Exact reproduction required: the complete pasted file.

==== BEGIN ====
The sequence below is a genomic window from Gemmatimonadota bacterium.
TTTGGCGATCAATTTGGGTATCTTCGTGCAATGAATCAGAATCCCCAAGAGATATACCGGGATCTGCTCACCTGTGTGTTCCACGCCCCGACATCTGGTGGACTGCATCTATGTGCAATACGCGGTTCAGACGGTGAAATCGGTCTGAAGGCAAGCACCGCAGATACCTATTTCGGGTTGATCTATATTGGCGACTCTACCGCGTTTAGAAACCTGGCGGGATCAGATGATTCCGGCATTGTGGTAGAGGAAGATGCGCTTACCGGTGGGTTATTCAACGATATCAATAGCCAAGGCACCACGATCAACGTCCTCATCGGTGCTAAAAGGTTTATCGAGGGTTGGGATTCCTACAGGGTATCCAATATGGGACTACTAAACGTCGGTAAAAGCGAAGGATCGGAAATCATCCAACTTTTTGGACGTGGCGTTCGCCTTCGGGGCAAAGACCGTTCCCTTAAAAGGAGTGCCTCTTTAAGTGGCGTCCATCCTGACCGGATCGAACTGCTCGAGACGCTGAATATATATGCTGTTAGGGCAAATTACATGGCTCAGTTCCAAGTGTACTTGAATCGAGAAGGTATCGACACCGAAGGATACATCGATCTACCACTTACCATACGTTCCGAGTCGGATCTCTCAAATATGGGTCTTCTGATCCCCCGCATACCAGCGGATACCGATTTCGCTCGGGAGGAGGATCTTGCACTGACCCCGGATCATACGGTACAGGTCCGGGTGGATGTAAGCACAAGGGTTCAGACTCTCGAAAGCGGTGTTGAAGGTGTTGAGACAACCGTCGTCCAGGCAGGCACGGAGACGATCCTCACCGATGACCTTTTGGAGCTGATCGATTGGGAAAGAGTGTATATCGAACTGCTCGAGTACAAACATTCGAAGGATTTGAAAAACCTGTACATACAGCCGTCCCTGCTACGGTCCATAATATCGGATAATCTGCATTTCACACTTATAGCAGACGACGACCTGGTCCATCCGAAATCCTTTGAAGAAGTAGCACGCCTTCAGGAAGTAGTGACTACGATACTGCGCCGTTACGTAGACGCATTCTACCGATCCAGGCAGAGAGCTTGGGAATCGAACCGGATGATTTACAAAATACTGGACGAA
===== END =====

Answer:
The sequence below is a genomic window from Gemmatimonadota bacterium.
TTTGGCGATCAATTTGGGTATCTTCGTGCAATGAATCAGAATCCCCAAGAGATATACCGGGATCTGCTCACCTGTGTGTTCCACGCCCCGACATCTGGTGGACTGCATCTATGTGCAATACGCGGTTCAGACGGTGAAATCGGTCTGAAGGCAAGCACCGCAGATACCTATTTCGGGTTGATCTATATTGGCGACTCTACCGCGTTTAGAAACCTGGCGGGATCAGATGATTCCGGCATTGTGGTAGAGGAAGATGCGCTTACCGGTGGGTTATTCAACGATATCAATAGCCAAGGCACCACGATCAACGTCCTCATCGGTGCTAAAAGGTTTATCGAGGGTTGGGATTCCTACAGGGTATCCAATATGGGACTACTAAACGTCGGTAAAAGCGAAGGATCGGAAATCATCCAACTTTTTGGACGTGGCGTTCGCCTTCGGGGCAAAGACCGTTCCCTTAAAAGGAGTGCCTCTTTAAGTGGCGTCCATCCTGACCGGATCGAACTGCTCGAGACGCTGAATATATATGCTGTTAGGGCAAATTACATGGCTCAGTTCCAAGTGTACTTGAATCGAGAAGGTATCGACACCGAAGGATACATCGATCTACCACTTACCATACGTTCCGAGTCGGATCTCTCAAATATGGGTCTTCTGATCCCCCGCATACCAGCGGATACCGATTTCGCTCGGGAGGAGGATCTTGCACTGACCCCGGATCATACGGTACAGGTCCGGGTGGATGTAAGCACAAGGGTTCAGACTCTCGAAAGCGGTGTTGAAGGTGTTGAGACAACCGTCGTCCAGGCAGGCACGGAGACGATCCTCACCGATGACCTTTTGGAGCTGATCGATTGGGAAAGAGTGTATATCGAACTGCTCGAGTACAAACATTCGAAGGATTTGAAAAACCTGTACATACAGCCGTCCCTGCTACGGTCCATAATATCGGATAATCTGCATTTCACACTTATAGCAGACGACGACCTGGTCCATCCGAAATCCTTTGAAGAAGTAGCACGCCTTCAGGAAGTAGTGACTACGATACTGCGCCGTTACGTAGACGCATTCTACCGATCCAGGCAGAGAGCTTGGGAATCGAACCGGATGATTTACAAAATACTGGACGAA